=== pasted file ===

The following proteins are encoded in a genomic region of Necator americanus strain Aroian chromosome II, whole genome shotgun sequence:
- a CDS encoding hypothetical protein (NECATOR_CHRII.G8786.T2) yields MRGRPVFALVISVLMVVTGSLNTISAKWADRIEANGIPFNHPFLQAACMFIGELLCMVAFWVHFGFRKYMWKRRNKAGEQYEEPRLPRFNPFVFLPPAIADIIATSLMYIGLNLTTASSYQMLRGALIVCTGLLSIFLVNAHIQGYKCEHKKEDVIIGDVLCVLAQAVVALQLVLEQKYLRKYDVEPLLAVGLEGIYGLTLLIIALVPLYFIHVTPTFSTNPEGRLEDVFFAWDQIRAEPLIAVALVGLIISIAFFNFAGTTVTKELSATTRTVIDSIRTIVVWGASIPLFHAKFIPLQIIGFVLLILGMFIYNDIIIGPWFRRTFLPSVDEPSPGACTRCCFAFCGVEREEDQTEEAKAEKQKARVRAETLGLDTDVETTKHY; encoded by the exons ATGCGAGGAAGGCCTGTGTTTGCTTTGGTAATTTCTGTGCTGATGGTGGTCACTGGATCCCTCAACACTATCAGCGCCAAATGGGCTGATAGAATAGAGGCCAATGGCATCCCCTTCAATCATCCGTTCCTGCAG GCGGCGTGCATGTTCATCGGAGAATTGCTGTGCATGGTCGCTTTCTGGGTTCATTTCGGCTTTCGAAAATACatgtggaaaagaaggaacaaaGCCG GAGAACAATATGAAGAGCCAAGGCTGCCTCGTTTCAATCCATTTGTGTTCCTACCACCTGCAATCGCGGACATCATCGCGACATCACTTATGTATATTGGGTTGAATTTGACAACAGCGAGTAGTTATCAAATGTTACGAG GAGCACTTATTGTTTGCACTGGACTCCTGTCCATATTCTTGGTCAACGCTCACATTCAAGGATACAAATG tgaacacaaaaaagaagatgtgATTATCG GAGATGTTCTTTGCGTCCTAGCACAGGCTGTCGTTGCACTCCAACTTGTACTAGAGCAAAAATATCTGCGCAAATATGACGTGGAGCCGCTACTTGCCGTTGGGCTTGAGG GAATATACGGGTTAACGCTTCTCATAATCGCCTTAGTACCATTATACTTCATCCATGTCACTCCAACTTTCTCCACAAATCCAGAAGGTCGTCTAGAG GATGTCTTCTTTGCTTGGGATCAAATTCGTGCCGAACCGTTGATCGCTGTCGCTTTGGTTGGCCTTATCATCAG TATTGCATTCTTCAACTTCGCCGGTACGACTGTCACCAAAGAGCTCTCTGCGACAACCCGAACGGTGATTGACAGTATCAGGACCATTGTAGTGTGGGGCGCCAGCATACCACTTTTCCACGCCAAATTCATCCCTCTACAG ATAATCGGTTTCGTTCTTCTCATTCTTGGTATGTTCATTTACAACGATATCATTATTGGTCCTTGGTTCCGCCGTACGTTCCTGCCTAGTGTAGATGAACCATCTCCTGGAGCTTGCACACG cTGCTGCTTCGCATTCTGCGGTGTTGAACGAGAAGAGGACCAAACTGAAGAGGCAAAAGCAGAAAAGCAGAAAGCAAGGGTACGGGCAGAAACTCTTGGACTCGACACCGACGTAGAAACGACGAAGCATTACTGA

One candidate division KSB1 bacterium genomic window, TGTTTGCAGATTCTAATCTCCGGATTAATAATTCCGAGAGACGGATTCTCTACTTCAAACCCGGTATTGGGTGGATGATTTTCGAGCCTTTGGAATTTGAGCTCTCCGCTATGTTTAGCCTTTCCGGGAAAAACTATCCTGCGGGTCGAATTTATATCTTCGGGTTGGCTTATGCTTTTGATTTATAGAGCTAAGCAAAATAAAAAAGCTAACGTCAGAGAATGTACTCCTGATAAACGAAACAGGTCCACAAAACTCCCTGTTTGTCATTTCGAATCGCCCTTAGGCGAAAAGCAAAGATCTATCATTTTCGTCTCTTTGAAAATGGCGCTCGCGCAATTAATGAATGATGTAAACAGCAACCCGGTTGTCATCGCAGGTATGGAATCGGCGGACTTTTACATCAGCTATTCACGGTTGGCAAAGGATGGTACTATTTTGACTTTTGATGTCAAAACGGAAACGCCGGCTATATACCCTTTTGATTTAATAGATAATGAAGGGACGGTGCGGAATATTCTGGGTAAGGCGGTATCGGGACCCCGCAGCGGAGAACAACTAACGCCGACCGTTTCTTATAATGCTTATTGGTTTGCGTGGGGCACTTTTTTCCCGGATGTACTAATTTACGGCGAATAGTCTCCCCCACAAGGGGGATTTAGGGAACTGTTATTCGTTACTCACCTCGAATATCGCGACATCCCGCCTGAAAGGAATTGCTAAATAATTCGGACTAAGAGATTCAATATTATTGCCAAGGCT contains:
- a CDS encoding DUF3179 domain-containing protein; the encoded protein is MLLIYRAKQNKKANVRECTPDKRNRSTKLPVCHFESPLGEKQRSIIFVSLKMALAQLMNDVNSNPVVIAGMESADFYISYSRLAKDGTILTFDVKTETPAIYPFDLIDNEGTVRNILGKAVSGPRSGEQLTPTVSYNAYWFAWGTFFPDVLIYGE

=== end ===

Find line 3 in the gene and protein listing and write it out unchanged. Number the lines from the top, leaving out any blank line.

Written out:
One candidate division KSB1 bacterium genomic window, TGTTTGCAGATTCTAATCTCCGGATTAATAATTCCGAGAGACGGATTCTCTACTTCAAACCCGGTATTGGGTGGATGATTTTCGAGCCTTTGGAATTTGAGCTCTCCGCTATGTTTAGCCTTTCCGGGAAAAACTATCCTGCGGGTCGAATTTATATCTTCGGGTTGGCTTATGCTTTTGATTTATAGAGCTAAGCAAAATAAAAAAGCTAACGTCAGAGAATGTACTCCTGATAAACGAAACAGGTCCACAAAACTCCCTGTTTGTCATTTCGAATCGCCCTTAGGCGAAAAGCAAAGATCTATCATTTTCGTCTCTTTGAAAATGGCGCTCGCGCAATTAATGAATGATGTAAACAGCAACCCGGTTGTCATCGCAGGTATGGAATCGGCGGACTTTTACATCAGCTATTCACGGTTGGCAAAGGATGGTACTATTTTGACTTTTGATGTCAAAACGGAAACGCCGGCTATATACCCTTTTGATTTAATAGATAATGAAGGGACGGTGCGGAATATTCTGGGTAAGGCGGTATCGGGACCCCGCAGCGGAGAACAACTAACGCCGACCGTTTCTTATAATGCTTATTGGTTTGCGTGGGGCACTTTTTTCCCGGATGTACTAATTTACGGCGAATAGTCTCCCCCACAAGGGGGATTTAGGGAACTGTTATTCGTTACTCACCTCGAATATCGCGACATCCCGCCTGAAAGGAATTGCTAAATAATTCGGACTAAGAGATTCAATATTATTGCCAAGGCT contains: